The History of German Citizenship
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The paper tells us that the fragmented history of German citizenship is directly connected to the citizenship laws which are ethically based. The paper also tells us that the fragmentation of the German nation occurred in the Medieval and Renaissance eras and has lasted for hundreds of years and this is the primary reason for the exclusivity of German citizenship. The paper explains that ethnically German citizenship was reserved for those who were truly German and that when the laws of citizenship were changed and liberalized it was due to pressure from the European Union and not domestic pressure.
From the Paper:"The new West German constitution defined a citizen as any German, not just from West Germany. German citizens were described as any ethnic-German that was deported from their homes abroad following World War II, and this included a spouse or descendant of those deportees. It also determined that anyone who was admitted into Germany as the borders stood on December 31, 1937 was also a citizen. These new citizenship laws once again kept German citizenship for the most part homogenous, thus Germany continued to have a large percentage of the population living in Germany not be German citizens. Naturalization laws continued to be difficult throughout the separation of East and West Germany, and it would not be until the reunification in the 1990's that those laws were relaxed. Still naturalization numbers were low in Germany because the belief was that Germany was not a country of non-German immigration and does not strive to increase its number of citizens through naturalization. The new reunified Germany would continue in its traditions of its predecessors by once again incorporating jus sanguine purely, while not employing jus soli at all.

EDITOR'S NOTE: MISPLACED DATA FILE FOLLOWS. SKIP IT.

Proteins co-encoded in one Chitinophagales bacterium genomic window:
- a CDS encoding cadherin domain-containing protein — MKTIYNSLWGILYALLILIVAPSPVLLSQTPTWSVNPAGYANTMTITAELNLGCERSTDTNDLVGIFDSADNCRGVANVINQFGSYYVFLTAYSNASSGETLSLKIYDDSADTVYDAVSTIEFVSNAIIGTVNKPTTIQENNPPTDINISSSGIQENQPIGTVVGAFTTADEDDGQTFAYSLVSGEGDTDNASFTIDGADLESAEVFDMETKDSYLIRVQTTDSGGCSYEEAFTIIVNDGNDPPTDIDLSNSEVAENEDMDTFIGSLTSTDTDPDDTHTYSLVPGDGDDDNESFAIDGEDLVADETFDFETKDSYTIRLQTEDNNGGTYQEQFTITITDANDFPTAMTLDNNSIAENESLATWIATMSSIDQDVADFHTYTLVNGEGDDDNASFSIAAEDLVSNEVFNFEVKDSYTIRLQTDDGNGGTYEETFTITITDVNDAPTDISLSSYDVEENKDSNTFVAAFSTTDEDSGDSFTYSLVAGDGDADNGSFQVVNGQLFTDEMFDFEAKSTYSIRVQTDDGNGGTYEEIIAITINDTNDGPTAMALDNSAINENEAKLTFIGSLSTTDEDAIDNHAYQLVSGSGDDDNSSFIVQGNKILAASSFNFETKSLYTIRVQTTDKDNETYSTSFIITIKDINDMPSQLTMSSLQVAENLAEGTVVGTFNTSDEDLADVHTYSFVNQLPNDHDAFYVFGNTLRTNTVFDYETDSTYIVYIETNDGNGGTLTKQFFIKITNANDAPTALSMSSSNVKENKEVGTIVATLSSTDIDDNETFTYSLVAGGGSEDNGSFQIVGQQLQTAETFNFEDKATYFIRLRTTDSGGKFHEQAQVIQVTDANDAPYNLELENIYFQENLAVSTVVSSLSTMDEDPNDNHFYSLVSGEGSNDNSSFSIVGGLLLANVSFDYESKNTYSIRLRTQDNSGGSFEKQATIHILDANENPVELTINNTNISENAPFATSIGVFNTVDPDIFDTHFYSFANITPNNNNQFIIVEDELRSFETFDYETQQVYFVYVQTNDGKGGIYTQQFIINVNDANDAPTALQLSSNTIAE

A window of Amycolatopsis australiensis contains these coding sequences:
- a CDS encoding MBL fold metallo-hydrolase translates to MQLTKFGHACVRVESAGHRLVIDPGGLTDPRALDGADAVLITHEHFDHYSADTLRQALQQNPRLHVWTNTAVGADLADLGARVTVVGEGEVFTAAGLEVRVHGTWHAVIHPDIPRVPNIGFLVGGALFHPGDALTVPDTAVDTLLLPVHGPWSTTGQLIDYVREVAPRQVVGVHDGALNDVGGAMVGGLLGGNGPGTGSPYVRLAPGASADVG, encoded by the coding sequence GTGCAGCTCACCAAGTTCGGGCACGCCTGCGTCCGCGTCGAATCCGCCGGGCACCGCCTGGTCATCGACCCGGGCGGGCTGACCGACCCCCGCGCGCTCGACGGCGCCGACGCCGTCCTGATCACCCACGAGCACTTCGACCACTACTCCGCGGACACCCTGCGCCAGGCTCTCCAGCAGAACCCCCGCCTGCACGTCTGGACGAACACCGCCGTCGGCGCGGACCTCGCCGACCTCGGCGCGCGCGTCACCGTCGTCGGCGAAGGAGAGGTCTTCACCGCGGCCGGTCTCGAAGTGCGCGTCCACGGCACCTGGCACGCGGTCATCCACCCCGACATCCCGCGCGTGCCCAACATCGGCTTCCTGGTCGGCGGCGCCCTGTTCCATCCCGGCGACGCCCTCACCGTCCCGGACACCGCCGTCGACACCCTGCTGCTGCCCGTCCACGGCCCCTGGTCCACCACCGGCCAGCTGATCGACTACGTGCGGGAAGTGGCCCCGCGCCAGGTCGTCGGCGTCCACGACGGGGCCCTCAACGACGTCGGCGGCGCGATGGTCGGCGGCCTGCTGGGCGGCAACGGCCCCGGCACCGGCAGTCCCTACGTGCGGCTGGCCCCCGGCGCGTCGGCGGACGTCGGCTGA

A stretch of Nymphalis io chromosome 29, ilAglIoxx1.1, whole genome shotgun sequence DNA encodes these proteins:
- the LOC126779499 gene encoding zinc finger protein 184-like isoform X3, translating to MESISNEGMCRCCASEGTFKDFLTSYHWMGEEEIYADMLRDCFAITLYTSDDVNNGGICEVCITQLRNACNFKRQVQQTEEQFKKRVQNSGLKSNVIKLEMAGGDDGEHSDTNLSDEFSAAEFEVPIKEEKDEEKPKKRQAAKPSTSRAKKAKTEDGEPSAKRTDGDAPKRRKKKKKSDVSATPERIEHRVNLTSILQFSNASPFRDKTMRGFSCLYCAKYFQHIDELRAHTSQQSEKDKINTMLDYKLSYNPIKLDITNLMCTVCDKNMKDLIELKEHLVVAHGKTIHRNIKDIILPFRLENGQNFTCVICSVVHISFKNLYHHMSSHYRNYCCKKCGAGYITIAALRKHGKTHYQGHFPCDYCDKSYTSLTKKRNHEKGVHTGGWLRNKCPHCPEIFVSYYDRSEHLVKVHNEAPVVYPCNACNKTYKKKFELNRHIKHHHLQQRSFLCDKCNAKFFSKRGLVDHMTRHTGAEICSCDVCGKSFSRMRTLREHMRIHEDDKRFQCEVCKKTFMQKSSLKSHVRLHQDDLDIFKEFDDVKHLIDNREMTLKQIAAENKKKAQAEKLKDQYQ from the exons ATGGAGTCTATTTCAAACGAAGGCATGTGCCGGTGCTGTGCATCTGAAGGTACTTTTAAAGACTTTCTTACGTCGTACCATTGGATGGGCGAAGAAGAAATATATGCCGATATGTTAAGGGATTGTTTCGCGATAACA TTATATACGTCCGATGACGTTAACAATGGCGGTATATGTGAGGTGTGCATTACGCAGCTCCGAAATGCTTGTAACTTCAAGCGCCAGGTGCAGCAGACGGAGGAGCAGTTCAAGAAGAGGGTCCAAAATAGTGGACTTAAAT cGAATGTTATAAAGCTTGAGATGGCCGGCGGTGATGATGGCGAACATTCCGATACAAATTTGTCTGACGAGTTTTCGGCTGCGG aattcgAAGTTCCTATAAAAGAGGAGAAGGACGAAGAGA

It would take nearly a decade after the reunification for the citizenship laws to once again be rewritten. As of January 1, 2000 Germany, for the first time in its history employed jus soli."
Sample of Sources Used:
- Brubaker, Rogers. Citizenship and Nationhood in France and Germany.
- Cambridge, MA, USA: Harvard University Press, 1992.
- "Reform of the German Citizenship and Nationality Laws," 2000.
Cite this Term Paper:
The History of German Citizenship (2009, July 16) Retrieved July 07, 2020, from https://www.academon.com/term-paper/the-history-of-german-citizenship-115324/
"The History of German Citizenship" 16 July 2009. Web. 07 July. 2020. <https://www.academon.com/term-paper/the-history-of-german-citizenship-115324/>